View Full Version : Tough get going when the stripers are biting

12-23-2008, 11:32 AM
Outdoors: Tough get going when the stripers are biting
By BILL BURTON For The Maryland Gazette
Published 12/20/08

Perhaps in recent years I have underestimated the stamina and willingness of Maryland fishermen to accept inhospitable elements on the water.

As one might recall, not infrequently I've suggested they don't make outdoorsmen like they used to, if fishing isn't comfortable and/or promising on a given day many stay home.

But, when big fish are available as they now are with stripers there are times when I see as many boats on the bay as I did in the dog days of the past summer when one had to go to the bank to fill up the boat's fuel tank.

There are few perch and pickerel fishermen working from small craft in the tributaries, but in the bay where sea run rockfish remain present and hungry, also at the Ocean City/Assateague Island complex where the same species make stops as they scoot down the coast, there are more than a few with rod and reel accepting the challenge.

The thinking is one can always get warm and dry again, but there might not another chance for a legitimate trophy fish. Keep that in mind; the bay season continues through the end of the month - at the ocean front it doesn't close. The fish are in, snooze and you lose.

In recent days the catching up our way has shown signs that the chill in the bay is finally getting to the big stripers. Water temperatures have dropped to the high 30s and rockfish lose much of their appetites when the mercury gets down to 40, but trollers say they read big fish on their electronics. And Rod Murphy of Crofton took a 44-incher on a big white bucktail and Sassy Shad near the Stone Pile at the Bay Bridge. Horace Johnson of Glen Burnie trolled an umbrella rig and No. 21 Tony spoon (an all white combination) at the Dumping Grounds where he caught a 43-inch whose gills were loaded with sea lice.

Few reports of any catches at Hacketts or Gum Thickets, those with trailerable boats or are chartering are going further south where water temps are a degree or two warmer - and it doesn't take much to mean a difference in the willingness of these big stripers to grab a bait. Look at it this way, they've got to eat at some time. Also, these fish are continually moving. The odds aren't as good hereabouts as 10 day ago, but fishermen are always facing the odds game. Close to bottom in deeper waters is usually a bit warmer - that's where your baits should be. Give Bloody Point a try, also worth a shot is the Thomas Point sector.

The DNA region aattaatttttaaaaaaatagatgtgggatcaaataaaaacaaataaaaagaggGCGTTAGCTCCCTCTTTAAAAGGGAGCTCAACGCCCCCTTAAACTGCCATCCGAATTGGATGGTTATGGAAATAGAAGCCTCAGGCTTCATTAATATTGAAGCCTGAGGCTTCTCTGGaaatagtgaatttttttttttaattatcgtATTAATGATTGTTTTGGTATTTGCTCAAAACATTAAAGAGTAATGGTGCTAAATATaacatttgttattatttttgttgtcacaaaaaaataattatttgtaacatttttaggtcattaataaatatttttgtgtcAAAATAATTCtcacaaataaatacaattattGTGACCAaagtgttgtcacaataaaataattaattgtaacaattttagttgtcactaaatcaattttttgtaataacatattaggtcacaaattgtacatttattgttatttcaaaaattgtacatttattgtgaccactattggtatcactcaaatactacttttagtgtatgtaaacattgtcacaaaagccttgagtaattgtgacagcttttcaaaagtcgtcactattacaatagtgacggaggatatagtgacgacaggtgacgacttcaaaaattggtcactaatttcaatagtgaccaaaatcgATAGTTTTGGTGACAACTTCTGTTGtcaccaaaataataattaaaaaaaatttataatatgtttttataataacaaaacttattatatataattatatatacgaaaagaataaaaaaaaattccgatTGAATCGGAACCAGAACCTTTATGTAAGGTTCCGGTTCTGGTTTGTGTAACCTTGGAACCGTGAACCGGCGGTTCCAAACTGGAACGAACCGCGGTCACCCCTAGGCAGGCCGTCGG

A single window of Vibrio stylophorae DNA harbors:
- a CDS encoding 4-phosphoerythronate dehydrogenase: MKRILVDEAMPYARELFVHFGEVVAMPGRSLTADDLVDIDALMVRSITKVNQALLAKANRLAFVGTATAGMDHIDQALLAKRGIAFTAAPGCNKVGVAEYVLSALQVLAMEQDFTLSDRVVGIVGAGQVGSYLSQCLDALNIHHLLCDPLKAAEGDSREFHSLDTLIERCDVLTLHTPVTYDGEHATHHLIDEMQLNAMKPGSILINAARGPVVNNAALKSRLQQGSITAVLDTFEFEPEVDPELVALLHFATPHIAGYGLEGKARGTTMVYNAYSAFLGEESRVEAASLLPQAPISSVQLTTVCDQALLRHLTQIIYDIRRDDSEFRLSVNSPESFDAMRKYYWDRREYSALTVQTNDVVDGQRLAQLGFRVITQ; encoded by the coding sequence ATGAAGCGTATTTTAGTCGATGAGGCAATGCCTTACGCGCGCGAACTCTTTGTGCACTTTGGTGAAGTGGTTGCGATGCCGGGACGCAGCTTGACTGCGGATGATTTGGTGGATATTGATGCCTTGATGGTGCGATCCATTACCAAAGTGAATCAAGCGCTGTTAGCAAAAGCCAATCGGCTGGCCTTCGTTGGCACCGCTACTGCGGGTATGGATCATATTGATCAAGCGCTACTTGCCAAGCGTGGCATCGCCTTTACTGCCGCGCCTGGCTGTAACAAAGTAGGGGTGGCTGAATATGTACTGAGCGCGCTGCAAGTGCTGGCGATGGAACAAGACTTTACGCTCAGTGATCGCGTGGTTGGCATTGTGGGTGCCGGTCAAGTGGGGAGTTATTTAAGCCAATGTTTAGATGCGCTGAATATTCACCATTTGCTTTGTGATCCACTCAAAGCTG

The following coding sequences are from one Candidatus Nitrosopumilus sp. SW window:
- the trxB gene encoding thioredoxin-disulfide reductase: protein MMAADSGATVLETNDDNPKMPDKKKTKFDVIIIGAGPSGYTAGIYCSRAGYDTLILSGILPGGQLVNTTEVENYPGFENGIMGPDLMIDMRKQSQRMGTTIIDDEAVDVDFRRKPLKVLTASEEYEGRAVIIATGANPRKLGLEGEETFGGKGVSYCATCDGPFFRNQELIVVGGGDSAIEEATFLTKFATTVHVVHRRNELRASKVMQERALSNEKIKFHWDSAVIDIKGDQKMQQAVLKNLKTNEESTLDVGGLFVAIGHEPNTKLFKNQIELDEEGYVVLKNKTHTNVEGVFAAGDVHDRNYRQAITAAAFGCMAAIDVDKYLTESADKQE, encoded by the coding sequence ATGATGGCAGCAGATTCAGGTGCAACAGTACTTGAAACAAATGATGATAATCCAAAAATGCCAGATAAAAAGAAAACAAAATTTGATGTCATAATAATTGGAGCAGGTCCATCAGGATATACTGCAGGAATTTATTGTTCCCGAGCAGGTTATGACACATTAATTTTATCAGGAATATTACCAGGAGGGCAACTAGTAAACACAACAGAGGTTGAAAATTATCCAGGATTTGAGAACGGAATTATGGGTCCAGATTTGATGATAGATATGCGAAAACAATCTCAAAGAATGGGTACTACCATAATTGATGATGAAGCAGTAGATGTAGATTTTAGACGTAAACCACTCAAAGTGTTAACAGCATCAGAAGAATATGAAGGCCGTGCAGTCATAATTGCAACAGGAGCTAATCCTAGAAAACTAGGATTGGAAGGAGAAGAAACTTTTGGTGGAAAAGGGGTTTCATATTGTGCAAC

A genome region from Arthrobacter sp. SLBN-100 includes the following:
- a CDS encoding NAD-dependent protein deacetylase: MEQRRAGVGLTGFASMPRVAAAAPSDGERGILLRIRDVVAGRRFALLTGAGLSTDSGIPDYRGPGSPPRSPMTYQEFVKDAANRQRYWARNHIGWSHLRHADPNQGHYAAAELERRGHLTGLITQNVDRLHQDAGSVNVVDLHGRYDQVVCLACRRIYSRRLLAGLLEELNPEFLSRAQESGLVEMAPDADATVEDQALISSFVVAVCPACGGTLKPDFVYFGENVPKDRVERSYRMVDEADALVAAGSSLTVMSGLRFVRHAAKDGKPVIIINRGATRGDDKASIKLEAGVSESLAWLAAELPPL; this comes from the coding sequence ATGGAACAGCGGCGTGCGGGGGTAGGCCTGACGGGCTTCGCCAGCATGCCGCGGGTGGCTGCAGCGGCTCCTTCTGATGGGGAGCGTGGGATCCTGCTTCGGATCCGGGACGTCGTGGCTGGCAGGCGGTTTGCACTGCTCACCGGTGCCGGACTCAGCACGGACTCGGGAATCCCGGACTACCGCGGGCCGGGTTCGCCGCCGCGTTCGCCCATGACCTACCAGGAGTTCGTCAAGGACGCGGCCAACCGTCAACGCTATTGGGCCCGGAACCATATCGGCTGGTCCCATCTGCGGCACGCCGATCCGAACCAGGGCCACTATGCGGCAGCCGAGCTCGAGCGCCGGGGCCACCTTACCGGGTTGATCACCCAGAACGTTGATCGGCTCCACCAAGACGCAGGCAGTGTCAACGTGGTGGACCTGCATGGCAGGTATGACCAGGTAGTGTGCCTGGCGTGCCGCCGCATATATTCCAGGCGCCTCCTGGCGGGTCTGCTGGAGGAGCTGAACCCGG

Some white perch continue to bit; they're also deep in the bay and tributaries, Hank Wilson of Glen Burnie took an 111/2-incher near the Bay Bridge's Stone Pile on a grass shrimp bait. Bloodworm and jigs will also produce.

In the mid bay the catching is better and most fishermen are trolling umbrella rigs with large bucktails, parachutes and spoons trailing. White seems to have a slight edge over chartreuse. These fish keep moving, work the bottom along steep channel edges. I'd try waters off Chesapeake Beach down to Breezy Point where Walt Zielezinski got a 41-incher on a lone parachute.

The lower bay is where the best catching is reported. Greg Forte of Washington took a 50-incher on a tandem bucktail rig with large Sassy Shads added near Point-No-Point. The party also reeled in a 38-incher of better than 19 pounds and a 33-incher of 15 pounds. The best catches appear to come from Buoys 70 and 72, also the HS buoy. Give Crippled Alewife or Tony Accetta spoons a try, choose the larger versions.

Down Ocean City/Assateague way the rockfish catching is best on drifted eels or spot in deep back bay holes, at night try swimming shads or bucktails. Fresh menhaden baits do best in the Assateague surf - and some boats are trolling off the mouth of the inlet within the three mile limit for stripers. There is some tilefish and sea bass catching in deep waters offshore.